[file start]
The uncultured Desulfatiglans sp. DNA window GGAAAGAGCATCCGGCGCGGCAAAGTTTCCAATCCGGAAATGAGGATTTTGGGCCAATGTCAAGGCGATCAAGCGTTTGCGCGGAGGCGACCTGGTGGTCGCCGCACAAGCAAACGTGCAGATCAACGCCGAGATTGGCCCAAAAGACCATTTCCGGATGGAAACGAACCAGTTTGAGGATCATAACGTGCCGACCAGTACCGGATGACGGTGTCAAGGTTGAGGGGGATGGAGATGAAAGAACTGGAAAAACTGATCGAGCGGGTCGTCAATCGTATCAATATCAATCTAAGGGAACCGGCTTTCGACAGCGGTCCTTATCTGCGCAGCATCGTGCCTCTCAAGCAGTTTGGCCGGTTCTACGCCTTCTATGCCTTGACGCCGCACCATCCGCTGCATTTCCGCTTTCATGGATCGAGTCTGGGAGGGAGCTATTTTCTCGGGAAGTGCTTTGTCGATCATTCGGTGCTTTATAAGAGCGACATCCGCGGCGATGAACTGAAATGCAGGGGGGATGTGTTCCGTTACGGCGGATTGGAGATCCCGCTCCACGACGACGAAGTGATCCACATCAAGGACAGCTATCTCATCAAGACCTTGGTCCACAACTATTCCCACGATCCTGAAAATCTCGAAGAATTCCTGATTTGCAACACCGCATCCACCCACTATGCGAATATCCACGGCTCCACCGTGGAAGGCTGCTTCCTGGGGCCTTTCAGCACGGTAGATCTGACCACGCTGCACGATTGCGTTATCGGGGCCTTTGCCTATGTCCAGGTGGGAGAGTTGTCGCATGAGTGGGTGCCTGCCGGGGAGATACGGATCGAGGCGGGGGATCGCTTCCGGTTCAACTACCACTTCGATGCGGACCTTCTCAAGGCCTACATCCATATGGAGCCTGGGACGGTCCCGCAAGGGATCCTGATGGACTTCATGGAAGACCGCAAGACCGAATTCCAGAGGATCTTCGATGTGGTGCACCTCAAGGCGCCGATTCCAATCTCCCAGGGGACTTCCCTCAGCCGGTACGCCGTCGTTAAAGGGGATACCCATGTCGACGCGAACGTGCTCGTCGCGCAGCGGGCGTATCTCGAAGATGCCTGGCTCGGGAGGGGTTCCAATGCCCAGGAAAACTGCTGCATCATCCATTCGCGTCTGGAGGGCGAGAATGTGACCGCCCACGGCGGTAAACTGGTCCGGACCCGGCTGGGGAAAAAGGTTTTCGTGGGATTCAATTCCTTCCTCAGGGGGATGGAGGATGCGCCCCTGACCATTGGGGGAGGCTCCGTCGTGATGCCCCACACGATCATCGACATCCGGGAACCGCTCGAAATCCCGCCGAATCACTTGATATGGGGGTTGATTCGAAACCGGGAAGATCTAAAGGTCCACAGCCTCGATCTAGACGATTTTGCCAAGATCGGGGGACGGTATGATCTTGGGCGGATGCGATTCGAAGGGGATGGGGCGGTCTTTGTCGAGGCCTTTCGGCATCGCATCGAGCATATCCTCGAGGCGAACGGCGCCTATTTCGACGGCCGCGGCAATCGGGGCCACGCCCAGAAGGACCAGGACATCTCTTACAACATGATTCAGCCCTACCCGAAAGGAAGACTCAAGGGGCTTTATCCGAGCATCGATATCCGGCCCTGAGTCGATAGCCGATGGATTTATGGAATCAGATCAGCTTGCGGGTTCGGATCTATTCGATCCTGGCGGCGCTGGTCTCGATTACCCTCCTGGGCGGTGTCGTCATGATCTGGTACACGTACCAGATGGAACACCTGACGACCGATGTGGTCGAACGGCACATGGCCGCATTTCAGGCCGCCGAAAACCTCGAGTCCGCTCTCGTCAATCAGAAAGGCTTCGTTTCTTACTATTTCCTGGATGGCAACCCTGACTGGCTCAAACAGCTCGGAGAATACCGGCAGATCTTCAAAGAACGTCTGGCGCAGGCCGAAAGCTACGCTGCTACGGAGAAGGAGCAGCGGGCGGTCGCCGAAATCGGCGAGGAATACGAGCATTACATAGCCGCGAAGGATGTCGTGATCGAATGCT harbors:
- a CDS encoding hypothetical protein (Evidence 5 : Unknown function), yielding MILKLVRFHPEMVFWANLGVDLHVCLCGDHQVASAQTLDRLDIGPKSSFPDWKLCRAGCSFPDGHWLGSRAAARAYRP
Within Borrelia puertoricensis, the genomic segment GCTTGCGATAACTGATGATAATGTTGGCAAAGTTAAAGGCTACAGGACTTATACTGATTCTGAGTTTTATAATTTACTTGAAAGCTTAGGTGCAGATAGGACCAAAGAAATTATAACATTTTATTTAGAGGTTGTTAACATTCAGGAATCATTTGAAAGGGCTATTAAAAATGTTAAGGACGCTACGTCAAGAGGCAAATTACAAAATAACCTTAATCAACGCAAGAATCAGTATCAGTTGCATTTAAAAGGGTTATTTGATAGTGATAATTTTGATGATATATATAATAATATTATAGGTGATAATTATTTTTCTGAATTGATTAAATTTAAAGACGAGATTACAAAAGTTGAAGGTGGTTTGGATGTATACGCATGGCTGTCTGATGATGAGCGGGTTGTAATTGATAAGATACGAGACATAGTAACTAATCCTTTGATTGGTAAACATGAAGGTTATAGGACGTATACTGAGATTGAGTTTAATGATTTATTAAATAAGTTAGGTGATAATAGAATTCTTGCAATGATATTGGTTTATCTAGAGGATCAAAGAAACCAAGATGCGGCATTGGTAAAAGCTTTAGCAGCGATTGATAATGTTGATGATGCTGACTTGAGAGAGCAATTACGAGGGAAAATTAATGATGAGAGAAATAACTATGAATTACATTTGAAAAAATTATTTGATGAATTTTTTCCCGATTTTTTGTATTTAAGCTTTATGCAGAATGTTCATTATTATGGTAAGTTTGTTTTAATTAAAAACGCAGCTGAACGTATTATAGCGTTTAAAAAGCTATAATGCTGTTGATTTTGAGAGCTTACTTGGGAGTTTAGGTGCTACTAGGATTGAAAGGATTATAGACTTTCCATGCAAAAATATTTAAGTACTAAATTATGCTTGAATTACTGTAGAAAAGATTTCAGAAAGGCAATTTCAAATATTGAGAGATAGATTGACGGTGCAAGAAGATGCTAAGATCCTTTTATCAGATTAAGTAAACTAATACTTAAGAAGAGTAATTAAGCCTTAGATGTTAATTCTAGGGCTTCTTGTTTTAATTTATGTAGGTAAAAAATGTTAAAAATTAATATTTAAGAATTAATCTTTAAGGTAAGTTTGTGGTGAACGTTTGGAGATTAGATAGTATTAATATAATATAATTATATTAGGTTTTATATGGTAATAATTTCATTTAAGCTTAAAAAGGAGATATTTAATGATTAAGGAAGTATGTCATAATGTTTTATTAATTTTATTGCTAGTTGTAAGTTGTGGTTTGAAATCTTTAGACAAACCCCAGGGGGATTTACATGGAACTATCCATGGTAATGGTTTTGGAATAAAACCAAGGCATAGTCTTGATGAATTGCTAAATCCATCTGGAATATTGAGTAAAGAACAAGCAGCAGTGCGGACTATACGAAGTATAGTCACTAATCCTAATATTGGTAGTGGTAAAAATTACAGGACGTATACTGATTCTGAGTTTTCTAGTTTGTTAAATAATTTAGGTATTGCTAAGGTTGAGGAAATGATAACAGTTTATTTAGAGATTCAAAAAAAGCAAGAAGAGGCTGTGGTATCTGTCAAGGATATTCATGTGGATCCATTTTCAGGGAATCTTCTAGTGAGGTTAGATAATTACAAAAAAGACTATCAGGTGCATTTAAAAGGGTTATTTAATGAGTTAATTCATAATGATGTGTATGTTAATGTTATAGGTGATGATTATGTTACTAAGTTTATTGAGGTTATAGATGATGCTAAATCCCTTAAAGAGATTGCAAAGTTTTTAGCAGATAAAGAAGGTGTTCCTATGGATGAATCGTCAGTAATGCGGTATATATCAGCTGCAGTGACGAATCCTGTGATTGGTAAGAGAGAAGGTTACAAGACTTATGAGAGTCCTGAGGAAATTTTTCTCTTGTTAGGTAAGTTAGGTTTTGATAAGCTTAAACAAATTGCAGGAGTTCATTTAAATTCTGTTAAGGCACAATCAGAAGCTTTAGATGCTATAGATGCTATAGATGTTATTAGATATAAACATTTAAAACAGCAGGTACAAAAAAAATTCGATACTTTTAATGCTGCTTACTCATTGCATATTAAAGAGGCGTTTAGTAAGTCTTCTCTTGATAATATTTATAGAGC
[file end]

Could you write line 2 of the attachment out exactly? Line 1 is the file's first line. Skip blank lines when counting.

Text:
- a CDS encoding hypothetical protein (Evidence 5 : Unknown function), yielding MILKLVRFHPEMVFWANLGVDLHVCLCGDHQVASAQTLDRLDIGPKSSFPDWKLCRAGCSFPDGHWLGSRAAARAYRP